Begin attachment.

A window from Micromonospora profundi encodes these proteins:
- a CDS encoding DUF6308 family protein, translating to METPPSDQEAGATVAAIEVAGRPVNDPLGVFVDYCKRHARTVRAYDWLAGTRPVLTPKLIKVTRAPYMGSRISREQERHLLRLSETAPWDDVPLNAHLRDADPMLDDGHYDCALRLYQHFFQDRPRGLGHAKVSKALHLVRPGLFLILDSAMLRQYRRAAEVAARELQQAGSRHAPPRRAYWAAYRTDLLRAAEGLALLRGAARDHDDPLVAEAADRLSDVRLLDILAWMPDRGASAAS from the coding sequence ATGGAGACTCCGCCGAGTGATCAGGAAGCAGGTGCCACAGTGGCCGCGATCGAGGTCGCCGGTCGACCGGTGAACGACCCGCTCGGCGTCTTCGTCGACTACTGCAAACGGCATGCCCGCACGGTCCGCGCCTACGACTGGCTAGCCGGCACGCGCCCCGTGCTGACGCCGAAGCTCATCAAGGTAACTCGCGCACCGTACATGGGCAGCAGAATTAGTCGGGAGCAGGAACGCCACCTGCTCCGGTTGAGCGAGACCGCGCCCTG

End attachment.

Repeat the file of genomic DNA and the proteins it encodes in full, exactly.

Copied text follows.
A window from Micromonospora profundi encodes these proteins:
- a CDS encoding DUF6308 family protein, translating to METPPSDQEAGATVAAIEVAGRPVNDPLGVFVDYCKRHARTVRAYDWLAGTRPVLTPKLIKVTRAPYMGSRISREQERHLLRLSETAPWDDVPLNAHLRDADPMLDDGHYDCALRLYQHFFQDRPRGLGHAKVSKALHLVRPGLFLILDSAMLRQYRRAAEVAARELQQAGSRHAPPRRAYWAAYRTDLLRAAEGLALLRGAARDHDDPLVAEAADRLSDVRLLDILAWMPDRGASAAS from the coding sequence ATGGAGACTCCGCCGAGTGATCAGGAAGCAGGTGCCACAGTGGCCGCGATCGAGGTCGCCGGTCGACCGGTGAACGACCCGCTCGGCGTCTTCGTCGACTACTGCAAACGGCATGCCCGCACGGTCCGCGCCTACGACTGGCTAGCCGGCACGCGCCCCGTGCTGACGCCGAAGCTCATCAAGGTAACTCGCGCACCGTACATGGGCAGCAGAATTAGTCGGGAGCAGGAACGCCACCTGCTCCGGTTGAGCGAGACCGCGCCCTG